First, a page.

In about two months, energy supermajor Royal Dutch Shell gained a Facebook following of almost 1 million. The world’s largest shipping company, Maersk, now has a following of nearly 300,000 on Facebook. Chevron has 190,000, and ExxonMobil, in stark contrast, doesn’t even have a Facebook page.
One might look at these numbers and say, “well, they’re both huge global brands with hundreds of thousands of employees worldwide. Getting a huge followership on Facebook should be a simple task.”
Not true at all. In fact Shell only has 1,000 followers in the Netherlands, which is home to 10,000 Shell employees.
Using social media outlets like Facebook to your advantage takes a lot of effort and investment. People don’t just “Like” you on Facebook because of your name. They like you because you’ve figured out a way to engage with them, or allowed engagement, in a way that is personally meaningful.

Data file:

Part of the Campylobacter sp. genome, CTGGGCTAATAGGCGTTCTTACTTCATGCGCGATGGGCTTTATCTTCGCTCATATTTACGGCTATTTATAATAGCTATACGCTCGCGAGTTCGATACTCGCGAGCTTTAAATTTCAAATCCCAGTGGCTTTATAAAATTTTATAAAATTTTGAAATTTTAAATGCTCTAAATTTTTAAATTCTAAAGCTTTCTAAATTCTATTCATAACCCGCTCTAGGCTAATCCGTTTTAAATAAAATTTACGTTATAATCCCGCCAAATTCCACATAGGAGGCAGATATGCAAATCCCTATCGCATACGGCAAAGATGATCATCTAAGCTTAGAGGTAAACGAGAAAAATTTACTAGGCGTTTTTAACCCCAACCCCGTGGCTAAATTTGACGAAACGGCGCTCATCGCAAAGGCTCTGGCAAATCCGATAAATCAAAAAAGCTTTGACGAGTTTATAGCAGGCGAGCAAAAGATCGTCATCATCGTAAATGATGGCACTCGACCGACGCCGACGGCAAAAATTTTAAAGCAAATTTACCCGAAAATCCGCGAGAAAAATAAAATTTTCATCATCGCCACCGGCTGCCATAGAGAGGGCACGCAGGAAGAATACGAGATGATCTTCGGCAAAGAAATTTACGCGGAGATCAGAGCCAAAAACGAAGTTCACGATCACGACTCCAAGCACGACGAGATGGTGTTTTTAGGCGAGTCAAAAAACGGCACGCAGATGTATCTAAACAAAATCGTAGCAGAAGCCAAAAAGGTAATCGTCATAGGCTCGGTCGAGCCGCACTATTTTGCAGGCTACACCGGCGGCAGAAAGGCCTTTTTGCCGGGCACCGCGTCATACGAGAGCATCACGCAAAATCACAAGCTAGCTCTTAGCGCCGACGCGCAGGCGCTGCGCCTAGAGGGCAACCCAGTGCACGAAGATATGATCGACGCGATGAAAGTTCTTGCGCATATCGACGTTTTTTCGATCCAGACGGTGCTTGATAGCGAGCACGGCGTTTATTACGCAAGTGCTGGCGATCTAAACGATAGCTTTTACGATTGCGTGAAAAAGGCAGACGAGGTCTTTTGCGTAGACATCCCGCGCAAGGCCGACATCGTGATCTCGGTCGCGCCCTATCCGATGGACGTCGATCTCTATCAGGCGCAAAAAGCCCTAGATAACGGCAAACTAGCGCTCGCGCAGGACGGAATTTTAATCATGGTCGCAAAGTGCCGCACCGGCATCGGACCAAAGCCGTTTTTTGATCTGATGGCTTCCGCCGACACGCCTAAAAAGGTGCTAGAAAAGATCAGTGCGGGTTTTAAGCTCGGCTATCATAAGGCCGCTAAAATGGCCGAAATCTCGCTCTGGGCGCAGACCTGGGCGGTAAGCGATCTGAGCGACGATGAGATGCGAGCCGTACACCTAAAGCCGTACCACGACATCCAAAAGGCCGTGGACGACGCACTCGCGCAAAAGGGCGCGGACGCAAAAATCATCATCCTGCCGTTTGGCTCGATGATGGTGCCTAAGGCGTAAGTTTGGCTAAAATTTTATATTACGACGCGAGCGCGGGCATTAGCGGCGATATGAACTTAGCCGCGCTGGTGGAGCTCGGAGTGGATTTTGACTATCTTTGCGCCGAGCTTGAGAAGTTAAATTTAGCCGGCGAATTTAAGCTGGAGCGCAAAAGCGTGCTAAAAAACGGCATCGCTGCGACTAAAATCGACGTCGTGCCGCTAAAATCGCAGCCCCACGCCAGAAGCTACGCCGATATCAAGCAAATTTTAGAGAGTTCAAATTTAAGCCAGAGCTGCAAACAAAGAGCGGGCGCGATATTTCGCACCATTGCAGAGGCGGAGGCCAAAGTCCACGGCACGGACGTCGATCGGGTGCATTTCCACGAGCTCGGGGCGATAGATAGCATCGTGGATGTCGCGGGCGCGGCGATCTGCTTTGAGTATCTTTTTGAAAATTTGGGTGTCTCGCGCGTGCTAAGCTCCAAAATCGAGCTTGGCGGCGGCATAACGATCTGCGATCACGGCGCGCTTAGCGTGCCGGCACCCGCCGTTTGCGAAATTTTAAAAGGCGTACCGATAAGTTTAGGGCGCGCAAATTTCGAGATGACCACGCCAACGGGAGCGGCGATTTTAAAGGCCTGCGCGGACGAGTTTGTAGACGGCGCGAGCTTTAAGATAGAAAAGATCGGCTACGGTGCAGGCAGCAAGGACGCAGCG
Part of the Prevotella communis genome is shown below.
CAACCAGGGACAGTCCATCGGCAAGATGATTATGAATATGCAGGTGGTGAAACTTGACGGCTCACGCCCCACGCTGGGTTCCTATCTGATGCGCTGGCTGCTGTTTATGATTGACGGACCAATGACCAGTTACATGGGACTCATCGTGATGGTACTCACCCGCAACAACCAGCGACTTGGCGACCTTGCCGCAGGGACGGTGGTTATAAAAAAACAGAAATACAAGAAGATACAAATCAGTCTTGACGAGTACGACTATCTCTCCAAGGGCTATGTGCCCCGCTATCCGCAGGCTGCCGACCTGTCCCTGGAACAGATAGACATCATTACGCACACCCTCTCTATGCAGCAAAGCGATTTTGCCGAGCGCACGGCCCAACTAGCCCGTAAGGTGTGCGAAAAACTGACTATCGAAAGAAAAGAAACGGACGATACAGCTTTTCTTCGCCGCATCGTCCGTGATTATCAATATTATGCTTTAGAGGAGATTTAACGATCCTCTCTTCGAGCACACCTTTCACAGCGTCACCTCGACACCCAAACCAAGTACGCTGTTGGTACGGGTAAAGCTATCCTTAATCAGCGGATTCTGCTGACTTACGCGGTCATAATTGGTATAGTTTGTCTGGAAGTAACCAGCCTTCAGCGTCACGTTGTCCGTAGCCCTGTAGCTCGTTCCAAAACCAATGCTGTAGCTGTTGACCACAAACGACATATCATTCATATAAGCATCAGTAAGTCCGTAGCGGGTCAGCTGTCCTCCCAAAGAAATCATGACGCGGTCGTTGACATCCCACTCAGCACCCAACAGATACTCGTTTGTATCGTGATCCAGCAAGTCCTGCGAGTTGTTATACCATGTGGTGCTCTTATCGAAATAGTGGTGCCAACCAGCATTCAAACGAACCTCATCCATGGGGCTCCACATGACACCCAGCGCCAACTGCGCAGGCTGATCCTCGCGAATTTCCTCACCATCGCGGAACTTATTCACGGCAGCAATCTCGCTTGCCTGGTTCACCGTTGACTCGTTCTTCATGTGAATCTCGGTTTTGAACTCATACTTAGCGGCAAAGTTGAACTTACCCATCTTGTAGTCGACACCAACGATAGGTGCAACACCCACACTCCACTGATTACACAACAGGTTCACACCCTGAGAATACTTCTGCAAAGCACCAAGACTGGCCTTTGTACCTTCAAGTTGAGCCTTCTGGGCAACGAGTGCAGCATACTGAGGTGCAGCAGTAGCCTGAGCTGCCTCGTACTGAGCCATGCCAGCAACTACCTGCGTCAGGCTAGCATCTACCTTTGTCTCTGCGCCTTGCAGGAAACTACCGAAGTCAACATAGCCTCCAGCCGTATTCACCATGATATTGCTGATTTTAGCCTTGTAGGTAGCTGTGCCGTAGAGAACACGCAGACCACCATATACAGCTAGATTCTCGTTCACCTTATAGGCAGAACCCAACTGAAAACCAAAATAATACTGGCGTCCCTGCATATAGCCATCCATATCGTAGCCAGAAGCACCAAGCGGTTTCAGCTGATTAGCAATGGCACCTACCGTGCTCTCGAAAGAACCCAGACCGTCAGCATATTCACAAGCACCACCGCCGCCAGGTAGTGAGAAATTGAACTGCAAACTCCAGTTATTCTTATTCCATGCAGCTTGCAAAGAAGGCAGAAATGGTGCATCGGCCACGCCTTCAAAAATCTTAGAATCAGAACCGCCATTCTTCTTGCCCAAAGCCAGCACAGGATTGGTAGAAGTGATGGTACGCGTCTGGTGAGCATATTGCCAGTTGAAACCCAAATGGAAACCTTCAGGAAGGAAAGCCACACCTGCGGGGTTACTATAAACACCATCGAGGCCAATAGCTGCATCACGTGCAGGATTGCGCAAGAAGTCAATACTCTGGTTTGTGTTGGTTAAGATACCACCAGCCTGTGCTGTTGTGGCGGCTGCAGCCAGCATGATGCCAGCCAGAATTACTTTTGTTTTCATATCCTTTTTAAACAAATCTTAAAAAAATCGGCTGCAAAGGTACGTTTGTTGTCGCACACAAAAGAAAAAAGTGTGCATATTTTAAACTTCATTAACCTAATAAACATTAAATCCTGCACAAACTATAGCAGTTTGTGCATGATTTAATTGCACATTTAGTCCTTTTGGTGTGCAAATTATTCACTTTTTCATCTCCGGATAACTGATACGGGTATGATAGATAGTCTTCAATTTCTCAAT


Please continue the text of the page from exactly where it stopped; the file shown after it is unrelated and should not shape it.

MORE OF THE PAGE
The Wall Street Journal’s Ben Rooney recently interviewed Herbert Heitmann, EVP for External Communications at Royal Dutch Shell. Here’s some insight into why Shell decided to make the leap into social media, and what they found in the process.